The Senate Veterans’ Affairs Committee approved an advance appropriations bill Thursday by unanimous voice vote without dissent. Sen. Daniel Akaka, D-Hawaii, the committee chairman, said the proposal “has the potential to strengthen every aspect of VA’s national health care system.”
And with every major veterans group backing the idea; with President Barack Obama and VA Secretary Eric Shinseki on board; and with 47 cosponsors in the Senate, Dickinson said Senate passage seems virtually assured.
“It would be stunning if Congress or the Administration backed away from advance appropriations now,” he said.
Under Senate rules, it takes 50 votes to pass a bill but 60 votes to overcome procedural hurdles if determined opposition tries to block a measure. The 47 cosponsors make the proposal very close to passage as long as no one steps forward to hold it up.
In the House of Representatives, a similar advance appropriations bill has about 100 cosponsors to date, far short of the 218 votes needed to assure passage in that chamber. Rep. Bob Filner, D-Calif., the House Veterans’ Affairs Committee chairman, is planning a late June vote on a VA funding initiative that is still undergoing changes to attract more support.
Dickinson is not the only one who thinks the initiative is close to unstoppable. Raymond Dempsey, national commander of Disabled American Veterans, said the Senate vote is encouraging. “There is no reason why Congress shouldn’t move quickly to pass this legislation, which provides a sensible, no-cost way to permanently end the chronic delays in funding for veterans health care.”
The bill passed by the senate committee, S 423, is called the Veterans Health Care Budget Reform and Transparency Act. It authorizes, beginning in fiscal 2011, the approval of two years of funding for veterans programs instead of the traditional one. The second year would be advance funding for medical programs, including health care services, support and facility costs. Advance funding would be based on projections of costs, including patient load and funding to cover increased medical costs.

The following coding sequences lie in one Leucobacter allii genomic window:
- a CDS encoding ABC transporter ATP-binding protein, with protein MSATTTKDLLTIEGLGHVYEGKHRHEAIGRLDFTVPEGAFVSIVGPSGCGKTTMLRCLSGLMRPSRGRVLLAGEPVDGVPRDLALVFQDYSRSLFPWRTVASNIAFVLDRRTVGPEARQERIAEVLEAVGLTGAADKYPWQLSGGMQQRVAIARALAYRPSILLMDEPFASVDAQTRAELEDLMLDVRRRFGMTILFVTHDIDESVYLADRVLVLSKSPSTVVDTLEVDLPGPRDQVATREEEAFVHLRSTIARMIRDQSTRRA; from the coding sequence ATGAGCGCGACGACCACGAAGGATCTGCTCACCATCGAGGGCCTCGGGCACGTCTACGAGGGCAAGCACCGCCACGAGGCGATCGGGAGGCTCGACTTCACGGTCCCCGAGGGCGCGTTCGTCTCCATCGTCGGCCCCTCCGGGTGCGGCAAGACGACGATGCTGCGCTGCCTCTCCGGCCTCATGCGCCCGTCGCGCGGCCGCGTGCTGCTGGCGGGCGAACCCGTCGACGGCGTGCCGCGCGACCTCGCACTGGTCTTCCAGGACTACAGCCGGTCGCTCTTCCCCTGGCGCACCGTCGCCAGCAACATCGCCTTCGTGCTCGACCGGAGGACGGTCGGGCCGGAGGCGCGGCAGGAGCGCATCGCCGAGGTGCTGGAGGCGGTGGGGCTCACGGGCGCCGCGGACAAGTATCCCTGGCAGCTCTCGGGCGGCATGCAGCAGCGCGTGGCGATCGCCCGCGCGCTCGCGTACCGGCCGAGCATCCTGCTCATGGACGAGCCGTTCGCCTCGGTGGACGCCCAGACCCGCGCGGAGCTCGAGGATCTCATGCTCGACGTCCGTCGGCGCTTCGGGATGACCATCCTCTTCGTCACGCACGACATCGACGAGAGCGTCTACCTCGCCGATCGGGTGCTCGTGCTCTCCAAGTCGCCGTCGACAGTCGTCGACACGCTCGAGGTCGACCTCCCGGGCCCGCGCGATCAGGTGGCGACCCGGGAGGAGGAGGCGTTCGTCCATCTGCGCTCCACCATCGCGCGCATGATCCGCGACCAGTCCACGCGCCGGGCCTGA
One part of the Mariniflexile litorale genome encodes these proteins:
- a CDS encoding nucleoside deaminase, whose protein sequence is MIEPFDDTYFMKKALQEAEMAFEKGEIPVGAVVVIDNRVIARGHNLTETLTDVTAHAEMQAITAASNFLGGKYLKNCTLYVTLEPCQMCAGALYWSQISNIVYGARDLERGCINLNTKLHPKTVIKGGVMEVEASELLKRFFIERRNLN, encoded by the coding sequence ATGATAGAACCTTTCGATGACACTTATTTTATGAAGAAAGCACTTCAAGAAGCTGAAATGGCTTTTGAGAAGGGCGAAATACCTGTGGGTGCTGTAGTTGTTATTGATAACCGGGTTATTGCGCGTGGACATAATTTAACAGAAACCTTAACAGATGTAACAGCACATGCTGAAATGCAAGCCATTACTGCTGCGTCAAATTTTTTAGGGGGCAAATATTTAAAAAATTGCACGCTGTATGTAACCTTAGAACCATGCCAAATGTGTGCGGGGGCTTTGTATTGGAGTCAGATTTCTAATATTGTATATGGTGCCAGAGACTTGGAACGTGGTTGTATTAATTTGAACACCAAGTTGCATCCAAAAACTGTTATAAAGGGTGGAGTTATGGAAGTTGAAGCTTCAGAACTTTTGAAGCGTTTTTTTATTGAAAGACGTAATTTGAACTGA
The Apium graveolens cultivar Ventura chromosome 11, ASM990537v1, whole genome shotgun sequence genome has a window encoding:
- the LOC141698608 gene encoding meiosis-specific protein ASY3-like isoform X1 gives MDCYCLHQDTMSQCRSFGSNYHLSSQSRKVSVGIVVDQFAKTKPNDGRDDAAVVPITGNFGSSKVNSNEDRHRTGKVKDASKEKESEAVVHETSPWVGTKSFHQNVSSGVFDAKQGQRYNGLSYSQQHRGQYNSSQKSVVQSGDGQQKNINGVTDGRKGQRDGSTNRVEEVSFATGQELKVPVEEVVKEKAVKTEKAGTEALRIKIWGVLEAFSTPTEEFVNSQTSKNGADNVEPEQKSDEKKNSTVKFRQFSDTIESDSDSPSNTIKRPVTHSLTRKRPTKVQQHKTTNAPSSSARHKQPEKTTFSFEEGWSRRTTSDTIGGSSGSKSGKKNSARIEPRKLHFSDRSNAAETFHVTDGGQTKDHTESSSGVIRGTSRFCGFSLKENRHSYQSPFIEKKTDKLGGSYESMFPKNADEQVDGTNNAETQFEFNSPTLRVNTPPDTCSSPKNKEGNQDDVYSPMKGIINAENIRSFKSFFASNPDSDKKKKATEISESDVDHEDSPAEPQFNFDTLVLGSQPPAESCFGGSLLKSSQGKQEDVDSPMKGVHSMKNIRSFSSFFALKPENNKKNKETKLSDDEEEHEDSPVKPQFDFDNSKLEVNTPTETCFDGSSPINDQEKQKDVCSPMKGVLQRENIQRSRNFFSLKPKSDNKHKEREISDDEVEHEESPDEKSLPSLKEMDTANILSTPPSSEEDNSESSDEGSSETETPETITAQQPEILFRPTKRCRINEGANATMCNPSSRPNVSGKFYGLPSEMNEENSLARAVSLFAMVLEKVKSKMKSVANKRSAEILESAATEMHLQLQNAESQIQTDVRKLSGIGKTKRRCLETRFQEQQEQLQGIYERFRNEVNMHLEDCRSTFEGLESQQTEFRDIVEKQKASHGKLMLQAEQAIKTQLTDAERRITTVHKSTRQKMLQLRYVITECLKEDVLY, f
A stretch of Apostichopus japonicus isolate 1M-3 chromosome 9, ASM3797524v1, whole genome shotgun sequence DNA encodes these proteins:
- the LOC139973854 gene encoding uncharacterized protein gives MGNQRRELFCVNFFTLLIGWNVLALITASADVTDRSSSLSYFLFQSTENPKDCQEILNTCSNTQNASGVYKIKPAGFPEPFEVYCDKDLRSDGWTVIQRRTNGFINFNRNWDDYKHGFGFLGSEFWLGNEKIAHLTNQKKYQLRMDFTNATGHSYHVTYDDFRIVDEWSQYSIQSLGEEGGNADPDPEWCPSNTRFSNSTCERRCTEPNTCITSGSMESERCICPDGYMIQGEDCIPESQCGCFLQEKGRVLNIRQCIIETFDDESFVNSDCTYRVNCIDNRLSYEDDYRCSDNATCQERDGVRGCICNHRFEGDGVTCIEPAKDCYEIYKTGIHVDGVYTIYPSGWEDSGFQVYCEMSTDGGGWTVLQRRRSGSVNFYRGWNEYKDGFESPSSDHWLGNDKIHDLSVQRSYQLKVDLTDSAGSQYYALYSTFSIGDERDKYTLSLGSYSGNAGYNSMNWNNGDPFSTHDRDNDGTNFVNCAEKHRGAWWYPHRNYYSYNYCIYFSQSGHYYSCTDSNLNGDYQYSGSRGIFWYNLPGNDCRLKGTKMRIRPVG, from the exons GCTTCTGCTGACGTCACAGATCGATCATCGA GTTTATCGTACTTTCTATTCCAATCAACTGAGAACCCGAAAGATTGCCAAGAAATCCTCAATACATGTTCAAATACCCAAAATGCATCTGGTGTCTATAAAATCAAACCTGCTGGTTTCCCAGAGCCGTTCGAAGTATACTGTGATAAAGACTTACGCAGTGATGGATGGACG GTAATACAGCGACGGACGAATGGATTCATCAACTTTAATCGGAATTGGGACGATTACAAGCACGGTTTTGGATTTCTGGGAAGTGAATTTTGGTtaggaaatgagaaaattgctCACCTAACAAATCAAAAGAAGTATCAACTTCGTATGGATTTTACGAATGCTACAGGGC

The U.S. Comptroller General would be responsible for overseeing both how the estimates are made and how the money is spent, a safeguard against low-balling the budget. The report on the adequacy and accuracy of the projections would be made public, allowing for open debate about whether the funding is sufficient.
Veterans’ groups are pushing the measure because of concerns that lapses in funding that happen when Congress doesn’t pass funding bills by the start of the fiscal year — which has been the case in 19 of the past 22 years — hurt the quality of medical care because veterans’ medical facilities delay purchases of equipment and supplies and postpone hiring when they are not sure they are going to have full funding.